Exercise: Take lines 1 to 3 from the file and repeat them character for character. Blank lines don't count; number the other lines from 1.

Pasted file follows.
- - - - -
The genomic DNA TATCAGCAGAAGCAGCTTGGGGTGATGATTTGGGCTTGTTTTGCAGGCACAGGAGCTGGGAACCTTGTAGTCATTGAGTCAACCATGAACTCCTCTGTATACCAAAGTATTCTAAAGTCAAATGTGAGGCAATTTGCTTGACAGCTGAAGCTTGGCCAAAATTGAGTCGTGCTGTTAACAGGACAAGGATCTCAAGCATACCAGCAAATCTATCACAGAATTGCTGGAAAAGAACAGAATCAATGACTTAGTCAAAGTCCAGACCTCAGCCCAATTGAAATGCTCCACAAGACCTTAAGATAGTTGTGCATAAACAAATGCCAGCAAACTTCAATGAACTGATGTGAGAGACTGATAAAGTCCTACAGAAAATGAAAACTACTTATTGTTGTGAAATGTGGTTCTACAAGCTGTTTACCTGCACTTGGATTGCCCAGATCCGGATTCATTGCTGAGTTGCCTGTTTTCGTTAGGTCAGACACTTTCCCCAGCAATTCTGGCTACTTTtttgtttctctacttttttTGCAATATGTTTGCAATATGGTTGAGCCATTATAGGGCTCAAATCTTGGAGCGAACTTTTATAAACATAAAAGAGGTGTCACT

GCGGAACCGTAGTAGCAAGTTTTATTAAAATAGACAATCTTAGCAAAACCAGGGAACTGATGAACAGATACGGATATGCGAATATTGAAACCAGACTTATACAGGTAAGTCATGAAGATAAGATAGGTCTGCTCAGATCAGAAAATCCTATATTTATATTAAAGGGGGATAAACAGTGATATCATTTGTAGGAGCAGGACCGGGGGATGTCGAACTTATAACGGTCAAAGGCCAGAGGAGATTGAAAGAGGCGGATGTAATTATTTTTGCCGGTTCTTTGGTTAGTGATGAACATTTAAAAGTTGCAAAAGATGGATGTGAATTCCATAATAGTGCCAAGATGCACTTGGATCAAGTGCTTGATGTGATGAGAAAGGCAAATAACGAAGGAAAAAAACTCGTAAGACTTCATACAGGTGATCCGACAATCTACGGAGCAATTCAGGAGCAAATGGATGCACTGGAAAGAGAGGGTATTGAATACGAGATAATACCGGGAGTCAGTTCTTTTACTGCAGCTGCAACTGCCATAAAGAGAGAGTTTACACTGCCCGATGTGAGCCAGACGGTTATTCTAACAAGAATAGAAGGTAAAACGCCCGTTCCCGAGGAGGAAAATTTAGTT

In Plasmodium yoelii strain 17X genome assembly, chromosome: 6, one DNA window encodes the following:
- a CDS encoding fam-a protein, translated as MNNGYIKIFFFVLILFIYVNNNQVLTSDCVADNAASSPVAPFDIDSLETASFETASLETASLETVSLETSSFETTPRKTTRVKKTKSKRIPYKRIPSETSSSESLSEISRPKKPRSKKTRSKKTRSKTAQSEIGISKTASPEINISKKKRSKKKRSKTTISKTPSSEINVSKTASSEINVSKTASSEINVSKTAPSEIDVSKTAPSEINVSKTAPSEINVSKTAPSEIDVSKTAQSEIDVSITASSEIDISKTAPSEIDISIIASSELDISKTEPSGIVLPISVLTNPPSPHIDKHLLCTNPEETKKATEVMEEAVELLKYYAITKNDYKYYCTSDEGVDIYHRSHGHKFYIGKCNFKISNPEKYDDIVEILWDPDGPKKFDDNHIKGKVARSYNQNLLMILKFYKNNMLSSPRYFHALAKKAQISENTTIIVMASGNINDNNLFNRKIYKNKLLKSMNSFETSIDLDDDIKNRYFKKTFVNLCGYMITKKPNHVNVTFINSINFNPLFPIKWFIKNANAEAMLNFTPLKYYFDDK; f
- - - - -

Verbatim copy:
The genomic DNA TATCAGCAGAAGCAGCTTGGGGTGATGATTTGGGCTTGTTTTGCAGGCACAGGAGCTGGGAACCTTGTAGTCATTGAGTCAACCATGAACTCCTCTGTATACCAAAGTATTCTAAAGTCAAATGTGAGGCAATTTGCTTGACAGCTGAAGCTTGGCCAAAATTGAGTCGTGCTGTTAACAGGACAAGGATCTCAAGCATACCAGCAAATCTATCACAGAATTGCTGGAAAAGAACAGAATCAATGACTTAGTCAAAGTCCAGACCTCAGCCCAATTGAAATGCTCCACAAGACCTTAAGATAGTTGTGCATAAACAAATGCCAGCAAACTTCAATGAACTGATGTGAGAGACTGATAAAGTCCTACAGAAAATGAAAACTACTTATTGTTGTGAAATGTGGTTCTACAAGCTGTTTACCTGCACTTGGATTGCCCAGATCCGGATTCATTGCTGAGTTGCCTGTTTTCGTTAGGTCAGACACTTTCCCCAGCAATTCTGGCTACTTTtttgtttctctacttttttTGCAATATGTTTGCAATATGGTTGAGCCATTATAGGGCTCAAATCTTGGAGCGAACTTTTATAAACATAAAAGAGGTGTCACT

GCGGAACCGTAGTAGCAAGTTTTATTAAAATAGACAATCTTAGCAAAACCAGGGAACTGATGAACAGATACGGATATGCGAATATTGAAACCAGACTTATACAGGTAAGTCATGAAGATAAGATAGGTCTGCTCAGATCAGAAAATCCTATATTTATATTAAAGGGGGATAAACAGTGATATCATTTGTAGGAGCAGGACCGGGGGATGTCGAACTTATAACGGTCAAAGGCCAGAGGAGATTGAAAGAGGCGGATGTAATTATTTTTGCCGGTTCTTTGGTTAGTGATGAACATTTAAAAGTTGCAAAAGATGGATGTGAATTCCATAATAGTGCCAAGATGCACTTGGATCAAGTGCTTGATGTGATGAGAAAGGCAAATAACGAAGGAAAAAAACTCGTAAGACTTCATACAGGTGATCCGACAATCTACGGAGCAATTCAGGAGCAAATGGATGCACTGGAAAGAGAGGGTATTGAATACGAGATAATACCGGGAGTCAGTTCTTTTACTGCAGCTGCAACTGCCATAAAGAGAGAGTTTACACTGCCCGATGTGAGCCAGACGGTTATTCTAACAAGAATAGAAGGTAAAACGCCCGTTCCCGAGGAGGAAAATTTAGTT

In Plasmodium yoelii strain 17X genome assembly, chromosome: 6, one DNA window encodes the following: